In SIG Sauer v. Bagnell, a New Hampshire firearms manufacturer is suing a Connecticut lawyer who represents people in lawsuits against the manufacturer. In or around 2021, the lawyer created a video animation depicting what he alleges to be a manufacturing defect in a SIG pistol. SIG claims that the animation is misleading and contains falsehoods, and sued the lawyer for displaying the animation on his website and/or YouTube.
After filing suit, SIG asked for a court order (a preliminary injunction) forbidding Bagnell from showing the animation to anyone outside of a court proceeding until SIG's lawsuit concludes. The First Amendment generally forbids courts to issue such preliminary orders, because they require courts to guess whether certain speech (here, the animation) is defamatory before the parties have a chance to fully litigate that question.
The national ACLU, ACLU Foundation of Connecticut, and ACLU of New Hampshire filed a friend of the court brief arguing that SIG's request for a preliminary injunction should be denied because it would violate the First Amendment right to free speech. The brief takes no position on what kind of relief might be appropriate if SIG ultimately wins the lawsuit, but solely focuses on the dangers of a court restraining speech during litigation.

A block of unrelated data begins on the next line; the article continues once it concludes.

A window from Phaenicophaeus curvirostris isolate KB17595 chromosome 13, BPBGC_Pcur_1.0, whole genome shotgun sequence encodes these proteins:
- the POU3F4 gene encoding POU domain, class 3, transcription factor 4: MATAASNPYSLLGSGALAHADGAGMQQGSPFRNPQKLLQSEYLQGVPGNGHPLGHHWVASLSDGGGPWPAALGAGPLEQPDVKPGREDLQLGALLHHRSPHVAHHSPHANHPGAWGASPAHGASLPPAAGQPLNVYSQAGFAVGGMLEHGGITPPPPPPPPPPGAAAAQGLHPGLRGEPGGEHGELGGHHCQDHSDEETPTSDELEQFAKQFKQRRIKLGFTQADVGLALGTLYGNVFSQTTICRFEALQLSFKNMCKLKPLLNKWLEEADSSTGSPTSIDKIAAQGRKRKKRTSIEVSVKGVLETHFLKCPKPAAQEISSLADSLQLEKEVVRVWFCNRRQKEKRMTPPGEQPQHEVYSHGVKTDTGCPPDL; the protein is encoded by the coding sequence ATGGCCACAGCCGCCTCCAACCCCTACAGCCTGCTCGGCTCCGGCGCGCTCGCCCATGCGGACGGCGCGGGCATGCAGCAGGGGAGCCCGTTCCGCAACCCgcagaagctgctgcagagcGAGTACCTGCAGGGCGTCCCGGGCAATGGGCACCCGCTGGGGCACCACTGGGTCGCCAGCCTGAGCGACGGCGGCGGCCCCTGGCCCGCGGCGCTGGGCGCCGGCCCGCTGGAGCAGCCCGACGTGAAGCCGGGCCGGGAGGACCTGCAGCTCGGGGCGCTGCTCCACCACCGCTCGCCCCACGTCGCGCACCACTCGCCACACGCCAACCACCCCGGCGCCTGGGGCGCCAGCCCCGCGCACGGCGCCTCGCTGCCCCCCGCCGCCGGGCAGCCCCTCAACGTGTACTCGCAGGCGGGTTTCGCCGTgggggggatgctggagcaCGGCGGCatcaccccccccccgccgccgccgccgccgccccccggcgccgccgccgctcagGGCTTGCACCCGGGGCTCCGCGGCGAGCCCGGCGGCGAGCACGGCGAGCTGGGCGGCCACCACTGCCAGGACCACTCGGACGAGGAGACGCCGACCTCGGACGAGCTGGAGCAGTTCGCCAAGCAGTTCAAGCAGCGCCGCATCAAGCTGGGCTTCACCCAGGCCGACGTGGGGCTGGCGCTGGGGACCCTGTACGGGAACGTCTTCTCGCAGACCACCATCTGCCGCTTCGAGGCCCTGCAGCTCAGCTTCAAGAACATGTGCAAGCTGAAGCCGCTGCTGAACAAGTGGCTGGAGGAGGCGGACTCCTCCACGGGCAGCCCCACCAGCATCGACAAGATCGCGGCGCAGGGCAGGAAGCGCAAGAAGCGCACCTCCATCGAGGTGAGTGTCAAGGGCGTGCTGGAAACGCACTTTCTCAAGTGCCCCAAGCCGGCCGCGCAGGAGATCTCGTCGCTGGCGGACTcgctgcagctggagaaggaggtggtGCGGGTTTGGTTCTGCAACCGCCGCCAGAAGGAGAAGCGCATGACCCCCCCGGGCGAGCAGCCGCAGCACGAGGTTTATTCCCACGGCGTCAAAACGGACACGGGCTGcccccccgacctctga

The type of censorship that SIG seeks is often known as “prior restraint” – when the government prevents someone from publishing information. For example, former President Donald Trump attempted to prevent a former advisor from publishing a memoir, and in the 1970s, the Nixon administration tried (and failed) to use prior restraint to prevent newspapers from publishing the Pentagon Papers, which detailed U.S military action in Vietnam.
People have a right to speak out about large corporations, and the government should not be allowed to censor people from publishing information that has not been ruled illegal.